The more you know about John Lennon, the less you understand. He was a walking contradiction. He was fiercely anti-Capitalism but lorded over nearly every “Beatle” mass marketing scheme during his early days with the Fab Four. He was deeply spiritual, but averse to organized religion. He was an intensely private person, yet readily greeted and signed autographs for fans outside his Dakota apartment. Those last two contradictions contributed to his untimely assassination by a crazed, mentally disturbed fan in December of 1980. Knowing this, can it come as any real surprise that John Lennon believed he had seen a UFO 39 years ago? I suspect not. When dealing with John Lennon, one need only refer to John’s own words, spoken only hours before his death, to San Francisco DJ David Sholin of RKO radio, “Who knows what’s going to happen next?”

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A drawing of that 1974 sighting, sketched for his “Walls and Bridges” album, depicts what appears to be a classic flying saucer with the word “UFOer” written on the bottom of the object. On the album’s liner notes, the famed musician wrote: “On the 23rd Aug. 1974 at 9 o’clock I saw a U.F.O. J.L.” Drawing was auctioned on March 21, 2017 by CooperOwen Auctions of London. The album sleeve was originally expected to bring in between $1600 to $2500, but ended up selling for just over $16,600.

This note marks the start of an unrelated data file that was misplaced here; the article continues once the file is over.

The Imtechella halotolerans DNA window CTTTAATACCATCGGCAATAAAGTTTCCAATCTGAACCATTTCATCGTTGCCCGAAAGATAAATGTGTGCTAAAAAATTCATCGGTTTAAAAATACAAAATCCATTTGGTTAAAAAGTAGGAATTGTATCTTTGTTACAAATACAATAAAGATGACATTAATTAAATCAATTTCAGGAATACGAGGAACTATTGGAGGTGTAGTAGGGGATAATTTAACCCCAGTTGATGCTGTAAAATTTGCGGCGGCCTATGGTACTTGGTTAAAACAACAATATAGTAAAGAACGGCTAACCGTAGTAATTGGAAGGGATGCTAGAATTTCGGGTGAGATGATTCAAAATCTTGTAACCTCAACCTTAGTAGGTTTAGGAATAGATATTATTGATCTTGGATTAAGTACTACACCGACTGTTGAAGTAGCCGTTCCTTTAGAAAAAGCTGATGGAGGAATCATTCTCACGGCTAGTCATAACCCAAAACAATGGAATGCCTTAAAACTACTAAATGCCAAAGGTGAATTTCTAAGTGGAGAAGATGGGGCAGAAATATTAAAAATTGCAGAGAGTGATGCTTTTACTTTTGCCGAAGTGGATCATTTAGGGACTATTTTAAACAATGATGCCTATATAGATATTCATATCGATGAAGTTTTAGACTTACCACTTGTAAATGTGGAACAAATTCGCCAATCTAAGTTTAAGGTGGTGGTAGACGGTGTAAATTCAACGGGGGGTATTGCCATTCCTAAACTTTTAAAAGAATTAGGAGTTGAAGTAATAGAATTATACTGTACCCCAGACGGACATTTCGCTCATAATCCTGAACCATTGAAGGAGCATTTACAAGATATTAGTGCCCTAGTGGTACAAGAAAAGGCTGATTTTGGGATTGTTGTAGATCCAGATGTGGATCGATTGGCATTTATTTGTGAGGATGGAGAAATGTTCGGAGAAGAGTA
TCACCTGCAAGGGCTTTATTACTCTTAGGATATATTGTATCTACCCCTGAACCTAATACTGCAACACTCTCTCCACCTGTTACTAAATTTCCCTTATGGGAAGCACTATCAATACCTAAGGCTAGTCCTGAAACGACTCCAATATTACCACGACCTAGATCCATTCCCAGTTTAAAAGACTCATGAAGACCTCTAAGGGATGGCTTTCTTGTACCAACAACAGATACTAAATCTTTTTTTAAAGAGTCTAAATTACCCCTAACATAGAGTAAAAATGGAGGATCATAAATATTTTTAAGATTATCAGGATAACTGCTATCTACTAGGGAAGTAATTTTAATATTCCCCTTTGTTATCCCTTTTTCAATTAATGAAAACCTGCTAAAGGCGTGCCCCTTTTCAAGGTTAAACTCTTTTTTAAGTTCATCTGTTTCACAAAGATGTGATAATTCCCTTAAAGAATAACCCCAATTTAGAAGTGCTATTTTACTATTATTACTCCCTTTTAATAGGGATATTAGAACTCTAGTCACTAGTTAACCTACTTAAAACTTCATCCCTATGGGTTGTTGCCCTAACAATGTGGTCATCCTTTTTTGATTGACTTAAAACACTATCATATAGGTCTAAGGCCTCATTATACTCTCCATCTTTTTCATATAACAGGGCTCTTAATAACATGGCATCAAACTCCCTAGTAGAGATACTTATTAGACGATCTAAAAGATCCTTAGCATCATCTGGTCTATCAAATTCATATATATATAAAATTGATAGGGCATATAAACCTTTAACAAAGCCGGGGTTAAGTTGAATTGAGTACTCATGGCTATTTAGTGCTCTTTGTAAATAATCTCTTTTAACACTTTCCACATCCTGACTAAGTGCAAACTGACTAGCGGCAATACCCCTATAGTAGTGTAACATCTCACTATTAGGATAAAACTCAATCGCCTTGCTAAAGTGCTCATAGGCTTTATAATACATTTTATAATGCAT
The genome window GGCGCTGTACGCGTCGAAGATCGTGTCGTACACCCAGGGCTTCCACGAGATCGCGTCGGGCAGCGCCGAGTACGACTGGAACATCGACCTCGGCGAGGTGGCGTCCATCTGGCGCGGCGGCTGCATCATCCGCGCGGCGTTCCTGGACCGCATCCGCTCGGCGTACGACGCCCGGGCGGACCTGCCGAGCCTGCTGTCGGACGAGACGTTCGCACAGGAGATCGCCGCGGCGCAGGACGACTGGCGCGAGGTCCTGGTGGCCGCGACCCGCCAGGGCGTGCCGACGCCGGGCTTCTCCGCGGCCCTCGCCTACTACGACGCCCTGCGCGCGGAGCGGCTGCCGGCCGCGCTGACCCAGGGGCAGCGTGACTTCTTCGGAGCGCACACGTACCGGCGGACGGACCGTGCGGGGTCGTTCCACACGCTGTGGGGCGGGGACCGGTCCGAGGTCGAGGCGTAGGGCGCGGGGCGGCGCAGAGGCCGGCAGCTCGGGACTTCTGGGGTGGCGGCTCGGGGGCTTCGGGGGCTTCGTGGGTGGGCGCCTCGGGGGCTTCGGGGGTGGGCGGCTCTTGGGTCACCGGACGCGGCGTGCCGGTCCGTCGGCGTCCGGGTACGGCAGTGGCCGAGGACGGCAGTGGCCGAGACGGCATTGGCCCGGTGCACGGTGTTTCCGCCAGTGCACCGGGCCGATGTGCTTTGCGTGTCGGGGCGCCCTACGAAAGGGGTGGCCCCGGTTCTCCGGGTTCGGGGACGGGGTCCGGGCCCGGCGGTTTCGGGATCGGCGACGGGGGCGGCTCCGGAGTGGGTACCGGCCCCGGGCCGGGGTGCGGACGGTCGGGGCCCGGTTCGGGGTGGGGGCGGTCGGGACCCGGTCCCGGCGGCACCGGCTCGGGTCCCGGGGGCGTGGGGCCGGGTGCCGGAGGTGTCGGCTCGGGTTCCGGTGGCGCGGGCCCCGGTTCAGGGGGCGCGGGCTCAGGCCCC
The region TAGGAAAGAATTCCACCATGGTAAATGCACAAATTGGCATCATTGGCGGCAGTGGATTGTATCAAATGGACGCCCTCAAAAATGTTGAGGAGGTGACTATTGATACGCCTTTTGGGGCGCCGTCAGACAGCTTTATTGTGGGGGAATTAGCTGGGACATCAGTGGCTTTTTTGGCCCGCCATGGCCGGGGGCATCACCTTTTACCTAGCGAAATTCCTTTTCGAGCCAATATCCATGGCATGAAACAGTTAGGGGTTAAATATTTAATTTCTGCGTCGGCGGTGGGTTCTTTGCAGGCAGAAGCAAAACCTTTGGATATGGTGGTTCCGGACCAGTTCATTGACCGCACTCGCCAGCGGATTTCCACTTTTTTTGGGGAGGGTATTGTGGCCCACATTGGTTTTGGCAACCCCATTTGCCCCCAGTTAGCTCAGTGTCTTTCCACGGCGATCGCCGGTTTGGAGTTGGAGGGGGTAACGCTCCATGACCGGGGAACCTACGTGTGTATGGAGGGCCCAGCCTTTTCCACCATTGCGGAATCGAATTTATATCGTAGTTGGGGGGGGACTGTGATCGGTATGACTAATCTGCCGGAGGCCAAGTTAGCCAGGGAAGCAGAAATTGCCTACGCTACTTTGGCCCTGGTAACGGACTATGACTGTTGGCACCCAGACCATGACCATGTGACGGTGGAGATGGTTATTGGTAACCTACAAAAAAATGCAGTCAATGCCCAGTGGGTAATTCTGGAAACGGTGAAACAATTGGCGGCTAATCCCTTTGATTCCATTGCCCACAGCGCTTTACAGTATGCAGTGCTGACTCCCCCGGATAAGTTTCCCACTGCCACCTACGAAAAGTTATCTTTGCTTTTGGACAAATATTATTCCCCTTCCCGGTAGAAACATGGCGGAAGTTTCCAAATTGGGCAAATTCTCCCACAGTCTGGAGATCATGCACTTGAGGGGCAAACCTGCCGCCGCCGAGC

Music, Pop Culture, The Beatles

Genesis: John Lennon and Paul McCartney’s First Meting.

Lennon-McCartney 1st meetingOriginal publish date:  June 29, 2015

58 years ago this Monday, the headline on the front-page of the July 6, 1957 Liverpool Evening Express read “MERSEYSIDE SIZZLES.” England was in the 10th day of a heat wave that had enveloped all of Europe. The day before it reached 98 degrees in Vienna and a staggering 125 degrees in Prague. The headline proved prophetic because that day was the first meeting of two Liverpool teenagers who would change the world: John Lennon and Paul McCartney.